On 17 April 1996, military police began clearing landless protesters from the PA-150 highway at Eldorado dos Carajás in the state of Pará, in the North of Brazil. An hour later 19 people lay dead, many shot at close range; some hacked to death by the protesters’ own farm tools.
After a complex legal battle, 127 military police and 19 higher ranking officers went on trial in June 2002. All were absolved with the exception of Col. Mário Pantoja and Major José Maria Oliveira, both of whom remain at liberty while they fight a second appeal against their sentence.
The Eldorado dos Carajás case is emblematic of the culture of impunity in Pará state. Ten years after the massacre, not one of those involved have been imprisoned. Inept police investigation, woefully inadequate forensic research, and the failure to offer protection to witnesses who received threats have dogged the judicial process at every step along the way.
Neither the then state governor of Pará, Amir Gabriel, nor the Secretary of Public Security, Paulo Sette Câmara, who gave the orders to ‘clear the people’ the PA-150 Highway ‘at any cost’ have ever stood trail, making a mockery of the principle of chain-of-command responsibility.
Tragically, the Eldorado dos Carajás massacre is far from an isolated case, in a state that has become infamous for land-related violence.
According to the Pastoral Land Commission (a organ linked to the Brazilian Catholic Church), 773 people – many of them activists or community leaders – have been assassinated in land disputes in the state of Pará in the last 33 years. Only a handful of cases have ever been prosecuted, with just three prosecutions against those who ordered the killings.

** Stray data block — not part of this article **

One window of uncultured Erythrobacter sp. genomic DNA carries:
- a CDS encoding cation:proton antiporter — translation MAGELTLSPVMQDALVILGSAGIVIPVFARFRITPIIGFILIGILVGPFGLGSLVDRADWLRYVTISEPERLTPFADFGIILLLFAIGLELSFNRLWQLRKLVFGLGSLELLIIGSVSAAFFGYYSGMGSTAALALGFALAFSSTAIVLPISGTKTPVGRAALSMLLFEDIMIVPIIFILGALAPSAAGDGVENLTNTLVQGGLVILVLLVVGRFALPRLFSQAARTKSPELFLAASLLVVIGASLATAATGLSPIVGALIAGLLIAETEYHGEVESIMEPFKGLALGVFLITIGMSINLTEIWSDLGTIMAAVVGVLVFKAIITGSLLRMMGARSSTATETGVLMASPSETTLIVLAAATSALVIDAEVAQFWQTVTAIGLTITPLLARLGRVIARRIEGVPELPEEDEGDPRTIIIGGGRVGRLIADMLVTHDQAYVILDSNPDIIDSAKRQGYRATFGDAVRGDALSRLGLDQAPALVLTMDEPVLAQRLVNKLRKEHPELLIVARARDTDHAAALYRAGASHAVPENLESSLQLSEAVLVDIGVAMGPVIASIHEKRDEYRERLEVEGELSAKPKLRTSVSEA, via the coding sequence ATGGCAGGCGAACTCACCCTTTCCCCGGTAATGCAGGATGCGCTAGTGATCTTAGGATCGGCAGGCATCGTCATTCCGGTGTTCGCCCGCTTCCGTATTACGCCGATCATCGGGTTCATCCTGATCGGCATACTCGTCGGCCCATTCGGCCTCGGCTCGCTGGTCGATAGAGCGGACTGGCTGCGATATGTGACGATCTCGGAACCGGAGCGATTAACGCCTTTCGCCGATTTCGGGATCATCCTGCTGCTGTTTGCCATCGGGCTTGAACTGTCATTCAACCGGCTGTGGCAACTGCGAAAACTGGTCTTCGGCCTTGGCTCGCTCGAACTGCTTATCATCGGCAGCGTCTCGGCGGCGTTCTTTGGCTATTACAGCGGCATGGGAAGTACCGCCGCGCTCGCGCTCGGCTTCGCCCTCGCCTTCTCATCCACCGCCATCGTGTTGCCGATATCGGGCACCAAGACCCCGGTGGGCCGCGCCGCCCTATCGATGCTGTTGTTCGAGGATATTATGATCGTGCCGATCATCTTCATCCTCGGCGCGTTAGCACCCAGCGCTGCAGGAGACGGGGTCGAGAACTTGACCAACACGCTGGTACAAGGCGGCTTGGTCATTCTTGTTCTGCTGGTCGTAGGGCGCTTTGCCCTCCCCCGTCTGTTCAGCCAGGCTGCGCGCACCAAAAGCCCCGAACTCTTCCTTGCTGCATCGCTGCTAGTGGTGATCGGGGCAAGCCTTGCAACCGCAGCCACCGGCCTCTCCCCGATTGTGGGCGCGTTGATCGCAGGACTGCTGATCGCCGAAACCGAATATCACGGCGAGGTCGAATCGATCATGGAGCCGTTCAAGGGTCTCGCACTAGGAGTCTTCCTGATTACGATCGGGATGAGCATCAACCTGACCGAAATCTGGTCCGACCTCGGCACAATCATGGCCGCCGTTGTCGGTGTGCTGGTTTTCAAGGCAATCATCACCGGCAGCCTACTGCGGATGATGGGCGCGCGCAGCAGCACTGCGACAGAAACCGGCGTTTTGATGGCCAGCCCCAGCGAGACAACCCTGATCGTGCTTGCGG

Failure to bring perpetrators of human rights abuses to justice has made Pará state synonymous with lawless brutality. Inadequacies at every level of the criminal justice system, undue influence of wealthy landowners, and a failure of political will to address root problems are entrenched.
Land activists still work under constant threats of violence and intimidation; gunmen continue to operate with virtual impunity.
Says Amnesty International: "Ten years after the Eldorado dos Carajás massacre, it is time for the state authorities to take responsibility for the high rates of land-related killings in Pará by addressing long-standing injustices.
"Authorities must uphold international human rights standards in the investigation of rural violence and the prosecution of those responsible."
Amnesty International – www.amnesty.org